The Half-Life of Hannah tells the story of a woman who has spent the first half of her life in a fairly lacklustre marriage. She has convinced herself that this is as good as it gets, and has managed to be fairly content with her lot, but during a family holiday to France she makes a discovery that changes everything. A secret, revealed, makes her realise that her husband isn’t the man she thought he was, and that completely different options were available to her at various points of her life. So she suddenly has to re-evaluate not only where she has come from, but where she’s going, too.
Other Halves, the sequel to The Half-Life of Hannah, is written alternately from Hannah’s point of view, and from that of her husband. Essentially, it explores the fact that reality and experience are not absolutes, but are, in fact, very personal. I found it really exciting to contrast the thoughts and processes of both halves of a couple as their relationship breaks down and as they struggle to build new lives and loves for themselves. It’s really quite novel, I hope, to be dragged back and forth between their two very different points of view. In real life we so rarely get to glimpse both sides of the story!
You were born in Margate- so what took you to France where you now live?
My parents were great Francophiles, and dragged us around France as children on a never-ending series of rather muddy camping holidays. So I think I grew up thinking that it was fun to be in France right from the get-go. Then in my twenties, I became overcome by a feeling that my life was too stable, that I hadn’t had enough adventure to settle down yet. So I sold everything up, and quite literally headed off with a backpack. When I got to Nice, I found that I really, really liked it there, and just kind of got stuck.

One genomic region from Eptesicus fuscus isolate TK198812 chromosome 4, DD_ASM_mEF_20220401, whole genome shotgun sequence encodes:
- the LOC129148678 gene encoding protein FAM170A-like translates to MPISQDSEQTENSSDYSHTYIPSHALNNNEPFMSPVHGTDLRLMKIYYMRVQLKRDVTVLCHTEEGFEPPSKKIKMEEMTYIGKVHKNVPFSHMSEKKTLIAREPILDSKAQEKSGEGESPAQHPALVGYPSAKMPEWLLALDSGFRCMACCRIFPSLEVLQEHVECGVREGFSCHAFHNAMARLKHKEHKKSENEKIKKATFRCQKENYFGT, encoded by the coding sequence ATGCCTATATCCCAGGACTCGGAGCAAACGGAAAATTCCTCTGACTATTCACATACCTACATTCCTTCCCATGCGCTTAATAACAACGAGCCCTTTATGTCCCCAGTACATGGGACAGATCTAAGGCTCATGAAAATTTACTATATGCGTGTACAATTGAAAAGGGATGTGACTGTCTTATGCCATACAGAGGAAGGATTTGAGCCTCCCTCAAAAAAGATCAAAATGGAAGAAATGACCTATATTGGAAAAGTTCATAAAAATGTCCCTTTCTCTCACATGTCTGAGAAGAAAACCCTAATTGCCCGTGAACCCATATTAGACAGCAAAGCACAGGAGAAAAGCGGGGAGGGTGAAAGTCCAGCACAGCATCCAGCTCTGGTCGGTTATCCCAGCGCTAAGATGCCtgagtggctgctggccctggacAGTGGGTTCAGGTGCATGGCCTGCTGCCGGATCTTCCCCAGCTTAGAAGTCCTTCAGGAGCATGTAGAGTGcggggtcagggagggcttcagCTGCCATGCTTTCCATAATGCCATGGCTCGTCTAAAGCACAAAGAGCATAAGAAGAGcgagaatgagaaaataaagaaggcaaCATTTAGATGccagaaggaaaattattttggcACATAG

What appeals to you about Nice and The Southern French Alps where you divide your time?
Well, I love change, and I love the sun and the sea, but also skiing and snow... The transition from the coast to the Alps here is abrupt and stunning. I’m a keen motorbike rider, and within in an hour you can ride from sun-drenched beaches to white-capped mountains. The roads are some of the most beautiful biking roads in Europe, too. So I guess being able to flit back between the sunny, touristy Cote d’Azur and the mountain isolation of the Alps, just about strikes me as perfect. For many years I kept saying, “Just one more ski season,” and then, “Just one more beach summer,” and “Then I’ll go home.” Eventually, it dawned on me that I had spent more of my adult life here than in England – that this had become home.
Please tell us about the characters of Hannah and Cliff.
Hannah is a strong, reasonable, down to earth woman. She doesn’t realise it, but she has huge reserves of strength and willpower that for the first half of her life she has used to make a success of what is really a rather difficult marriage. She’s jealous of the excitement of her tear-away sister’s lifestyle, but doesn’t believe herself capable of living that way.
Sadly, a couple of essential bits of information have been withheld from her, which would have enabled her to make entirely different (and better) choices. But all is not lost... she’s only halfway through her life, after all. In Other Halves, we see her using all her strength to build something new and different and rather lovely from the broken pieces of her life.